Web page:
So when the August 2 (the date by which a debt-ceiling deal must be reached) denouement is done and people evaluate the performance of the country’s chief executive in doing the public’s business at a moment of extreme crisis, how will this President going into a vicious election year be judged?

In framing a question for Treasury Secretary Tim Geither, Fox Sunday’s Chris Wallace said: “The President talks about the importance of getting serious about our national debt. But I want to look at the record with you, Mr. Secretary…. In December, the President's own debt commission called for $4 trillion in cuts. Mr. Obama didn't endorse any of them. In January in his State of the Union speech, he didn't mention the word debt until 35 minutes in. In February he proposed a budget to cut the deficit only $410 billion over 10 years. The Senate rejected that 97-nothing. And in April, he offered another plan that was so fuzzy, the head of the CBO [Congressional Budget Office] said we don't estimate speeches. Meanwhile, Mr. Secretary, Republicans have offered specific plans to deal with the national debt.”

“Plans that would devastate the economy, devastate the country,” said Geithner.

“But why have you had no plan?” Wallace asked

“Chris, that's not fair,” said Geithner. “I know the Republican leadership says it. But it's just not true. …The Republican plan that passed the House of Representatives and the Republican brought forth in the Senate would, in the estimate of the CBO, require beneficiaries of Medicare to pay $6,500 a year more for Medicare benefits than they do today. And why are [Republicans] doing that? They are doing that because they want to preserve -- I don't think the Speaker says this -- but they want to preserve tax cuts that benefit the top 2 percent of Americans that we simply cannot afford.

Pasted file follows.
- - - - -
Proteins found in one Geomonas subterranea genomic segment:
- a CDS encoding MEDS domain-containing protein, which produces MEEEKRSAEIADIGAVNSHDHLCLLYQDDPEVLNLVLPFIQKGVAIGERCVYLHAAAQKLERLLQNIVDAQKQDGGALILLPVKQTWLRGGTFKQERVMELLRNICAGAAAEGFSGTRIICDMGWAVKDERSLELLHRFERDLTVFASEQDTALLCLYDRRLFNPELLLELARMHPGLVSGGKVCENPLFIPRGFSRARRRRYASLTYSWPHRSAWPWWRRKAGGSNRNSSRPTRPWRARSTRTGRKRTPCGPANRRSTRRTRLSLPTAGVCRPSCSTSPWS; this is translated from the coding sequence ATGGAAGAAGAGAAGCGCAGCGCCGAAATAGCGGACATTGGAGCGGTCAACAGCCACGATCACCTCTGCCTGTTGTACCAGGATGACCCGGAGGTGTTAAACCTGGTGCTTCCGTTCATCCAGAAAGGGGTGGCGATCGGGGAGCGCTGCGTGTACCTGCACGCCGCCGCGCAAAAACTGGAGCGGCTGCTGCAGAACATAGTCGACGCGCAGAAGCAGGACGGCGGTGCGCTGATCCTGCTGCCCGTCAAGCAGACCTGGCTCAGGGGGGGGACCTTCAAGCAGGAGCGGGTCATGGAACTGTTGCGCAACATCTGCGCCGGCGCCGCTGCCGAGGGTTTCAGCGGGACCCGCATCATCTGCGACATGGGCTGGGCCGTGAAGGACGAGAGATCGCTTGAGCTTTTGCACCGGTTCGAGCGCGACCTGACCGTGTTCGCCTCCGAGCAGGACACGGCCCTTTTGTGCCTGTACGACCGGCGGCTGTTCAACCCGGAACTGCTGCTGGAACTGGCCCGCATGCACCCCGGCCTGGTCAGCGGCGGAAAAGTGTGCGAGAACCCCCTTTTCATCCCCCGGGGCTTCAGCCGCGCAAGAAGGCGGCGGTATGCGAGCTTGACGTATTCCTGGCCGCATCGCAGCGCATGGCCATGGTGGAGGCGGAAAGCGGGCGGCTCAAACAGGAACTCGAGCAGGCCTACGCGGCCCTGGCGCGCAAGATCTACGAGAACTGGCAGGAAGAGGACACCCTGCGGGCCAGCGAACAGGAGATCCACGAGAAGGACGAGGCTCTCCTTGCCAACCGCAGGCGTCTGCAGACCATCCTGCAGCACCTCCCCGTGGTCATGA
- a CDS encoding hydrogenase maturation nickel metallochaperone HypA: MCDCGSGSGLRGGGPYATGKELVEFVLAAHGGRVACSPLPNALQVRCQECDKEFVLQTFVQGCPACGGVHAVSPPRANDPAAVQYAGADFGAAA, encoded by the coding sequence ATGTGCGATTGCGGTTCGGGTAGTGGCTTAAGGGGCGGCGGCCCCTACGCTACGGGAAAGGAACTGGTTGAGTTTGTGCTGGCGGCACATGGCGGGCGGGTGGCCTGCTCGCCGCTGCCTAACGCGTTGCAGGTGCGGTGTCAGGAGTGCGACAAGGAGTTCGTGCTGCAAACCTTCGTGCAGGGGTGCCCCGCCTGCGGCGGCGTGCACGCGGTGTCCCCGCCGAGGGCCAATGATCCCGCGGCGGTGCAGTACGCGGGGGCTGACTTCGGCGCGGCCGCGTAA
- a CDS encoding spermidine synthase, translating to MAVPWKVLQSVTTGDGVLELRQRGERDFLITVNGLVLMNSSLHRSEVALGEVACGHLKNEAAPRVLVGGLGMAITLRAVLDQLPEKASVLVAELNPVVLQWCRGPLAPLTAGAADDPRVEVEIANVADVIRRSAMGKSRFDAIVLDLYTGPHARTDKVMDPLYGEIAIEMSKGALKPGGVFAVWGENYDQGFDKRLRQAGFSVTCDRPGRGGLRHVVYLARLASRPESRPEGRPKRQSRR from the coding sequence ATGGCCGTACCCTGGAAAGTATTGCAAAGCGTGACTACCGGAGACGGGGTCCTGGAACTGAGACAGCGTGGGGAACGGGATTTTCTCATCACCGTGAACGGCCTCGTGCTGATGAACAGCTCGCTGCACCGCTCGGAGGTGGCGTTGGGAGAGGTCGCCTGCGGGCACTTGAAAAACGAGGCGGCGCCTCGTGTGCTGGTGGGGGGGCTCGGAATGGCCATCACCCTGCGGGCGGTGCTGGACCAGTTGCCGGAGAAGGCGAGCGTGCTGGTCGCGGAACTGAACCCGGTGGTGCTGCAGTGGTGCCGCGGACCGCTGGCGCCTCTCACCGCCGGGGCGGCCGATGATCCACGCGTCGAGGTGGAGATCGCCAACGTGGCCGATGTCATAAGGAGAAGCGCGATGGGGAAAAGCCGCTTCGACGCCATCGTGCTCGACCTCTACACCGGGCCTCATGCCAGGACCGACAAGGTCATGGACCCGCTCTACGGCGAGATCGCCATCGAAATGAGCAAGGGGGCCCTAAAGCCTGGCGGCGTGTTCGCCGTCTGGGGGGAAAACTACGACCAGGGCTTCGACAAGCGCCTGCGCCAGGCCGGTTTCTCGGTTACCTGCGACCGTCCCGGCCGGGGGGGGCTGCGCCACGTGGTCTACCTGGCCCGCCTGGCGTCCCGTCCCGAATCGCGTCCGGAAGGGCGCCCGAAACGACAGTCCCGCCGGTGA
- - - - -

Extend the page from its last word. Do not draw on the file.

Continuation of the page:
“…They demonstrated in their plans…that if you try to [balance] our budget without revenues, with tax reforms that raises revenues, then you are forced to put in place exceptional harsh cuts not just for Medicare beneficiaries but for Medicaid. And remember this great nation with our great resources, today one in eight Americans are eligible for food stamps today. Forty percent of Americans born today are born to families eligible for Medicaid.

“The idea that you can ask the American people to balance this budget on the backs of the elderly and the most vulnerable with no burden through tax reforms on the most fortunate Americans is fundamentally unacceptable. It's not going to happen. They knew it. It's not going to become law.”

Later on Fox Sunday, Senior Political Analyst Brit Hume—sounding more like a GOP strategist than a commentator--suggested that the House just raise the ceiling and move on to the next battle.

“Remember, now, what are talking about here is to enact something that would keep the government going for a while,” said Hume. “…And there will be another day of reckoning down the road. I mean, this is simply a measure to keep the government open for a while. But there is just no real budget. …We have a long way to go, and we're going to be fighting this fight, it seems to me, again and again, which is why I think House Republicans would be wise to say, ‘Let's take what we can get on this’ and go along with our leader.”

On Face the Nation, Bob Schieffer asked Republican Senator Saxby Chambliss of Georgia: “What has happened to our Congress here? I mean it appears to be totally dysfunctional. It can't seem to address any serious issue head-on anymore.”
“You know,” said Chambliss, “the atmosphere has gotten worse and worse. And today is just very, very difficult to get Republicans and Democrats to sit down together and have serious conversations about these complex problems.”

Perhaps the harshest words for Washington have come from newly declared Republican presidential candidate Buddy Roemer (who joins a race that’s more crowded than Cooney Island beach on a 103-degree day).

The former Louisiana Governor (and former Democrat) described Washington to Greta Von Sustern of Fox’s On the Record this way: “It's a circus. These people are clowns. They are wearing make-up. They don't tell the truth. There's no plan to reduce the deficit or to manage it.”